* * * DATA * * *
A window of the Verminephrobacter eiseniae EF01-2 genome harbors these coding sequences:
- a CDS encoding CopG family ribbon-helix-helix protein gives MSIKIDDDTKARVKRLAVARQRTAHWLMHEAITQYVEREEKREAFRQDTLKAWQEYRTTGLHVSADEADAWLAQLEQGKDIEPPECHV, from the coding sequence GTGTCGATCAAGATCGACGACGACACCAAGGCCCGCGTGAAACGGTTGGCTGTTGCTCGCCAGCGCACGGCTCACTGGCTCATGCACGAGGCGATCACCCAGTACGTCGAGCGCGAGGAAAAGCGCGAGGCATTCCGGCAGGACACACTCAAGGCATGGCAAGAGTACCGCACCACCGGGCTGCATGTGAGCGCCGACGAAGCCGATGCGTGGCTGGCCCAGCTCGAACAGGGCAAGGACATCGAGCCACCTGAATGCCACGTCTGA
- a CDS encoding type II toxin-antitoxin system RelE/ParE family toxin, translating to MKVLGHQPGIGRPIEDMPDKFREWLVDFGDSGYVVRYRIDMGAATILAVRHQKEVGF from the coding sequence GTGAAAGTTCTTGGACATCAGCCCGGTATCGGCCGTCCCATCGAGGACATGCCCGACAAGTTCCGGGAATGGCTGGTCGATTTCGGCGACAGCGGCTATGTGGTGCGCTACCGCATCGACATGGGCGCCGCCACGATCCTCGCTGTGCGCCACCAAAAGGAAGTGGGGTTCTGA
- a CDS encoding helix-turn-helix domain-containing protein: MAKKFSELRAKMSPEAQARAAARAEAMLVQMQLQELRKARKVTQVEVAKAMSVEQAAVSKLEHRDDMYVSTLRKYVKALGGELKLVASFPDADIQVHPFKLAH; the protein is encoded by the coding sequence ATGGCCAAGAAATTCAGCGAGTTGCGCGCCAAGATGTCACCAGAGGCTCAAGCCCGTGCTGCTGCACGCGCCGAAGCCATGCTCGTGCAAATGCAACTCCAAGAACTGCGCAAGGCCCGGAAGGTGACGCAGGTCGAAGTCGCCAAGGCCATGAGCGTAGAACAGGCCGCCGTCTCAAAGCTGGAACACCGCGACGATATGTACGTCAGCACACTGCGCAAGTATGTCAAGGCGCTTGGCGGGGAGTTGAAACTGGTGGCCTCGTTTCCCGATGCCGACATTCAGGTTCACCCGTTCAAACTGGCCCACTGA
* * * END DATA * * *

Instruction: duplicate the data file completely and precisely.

A window of the Verminephrobacter eiseniae EF01-2 genome harbors these coding sequences:
- a CDS encoding CopG family ribbon-helix-helix protein gives MSIKIDDDTKARVKRLAVARQRTAHWLMHEAITQYVEREEKREAFRQDTLKAWQEYRTTGLHVSADEADAWLAQLEQGKDIEPPECHV, from the coding sequence GTGTCGATCAAGATCGACGACGACACCAAGGCCCGCGTGAAACGGTTGGCTGTTGCTCGCCAGCGCACGGCTCACTGGCTCATGCACGAGGCGATCACCCAGTACGTCGAGCGCGAGGAAAAGCGCGAGGCATTCCGGCAGGACACACTCAAGGCATGGCAAGAGTACCGCACCACCGGGCTGCATGTGAGCGCCGACGAAGCCGATGCGTGGCTGGCCCAGCTCGAACAGGGCAAGGACATCGAGCCACCTGAATGCCACGTCTGA
- a CDS encoding type II toxin-antitoxin system RelE/ParE family toxin, translating to MKVLGHQPGIGRPIEDMPDKFREWLVDFGDSGYVVRYRIDMGAATILAVRHQKEVGF from the coding sequence GTGAAAGTTCTTGGACATCAGCCCGGTATCGGCCGTCCCATCGAGGACATGCCCGACAAGTTCCGGGAATGGCTGGTCGATTTCGGCGACAGCGGCTATGTGGTGCGCTACCGCATCGACATGGGCGCCGCCACGATCCTCGCTGTGCGCCACCAAAAGGAAGTGGGGTTCTGA
- a CDS encoding helix-turn-helix domain-containing protein: MAKKFSELRAKMSPEAQARAAARAEAMLVQMQLQELRKARKVTQVEVAKAMSVEQAAVSKLEHRDDMYVSTLRKYVKALGGELKLVASFPDADIQVHPFKLAH; the protein is encoded by the coding sequence ATGGCCAAGAAATTCAGCGAGTTGCGCGCCAAGATGTCACCAGAGGCTCAAGCCCGTGCTGCTGCACGCGCCGAAGCCATGCTCGTGCAAATGCAACTCCAAGAACTGCGCAAGGCCCGGAAGGTGACGCAGGTCGAAGTCGCCAAGGCCATGAGCGTAGAACAGGCCGCCGTCTCAAAGCTGGAACACCGCGACGATATGTACGTCAGCACACTGCGCAAGTATGTCAAGGCGCTTGGCGGGGAGTTGAAACTGGTGGCCTCGTTTCCCGATGCCGACATTCAGGTTCACCCGTTCAAACTGGCCCACTGA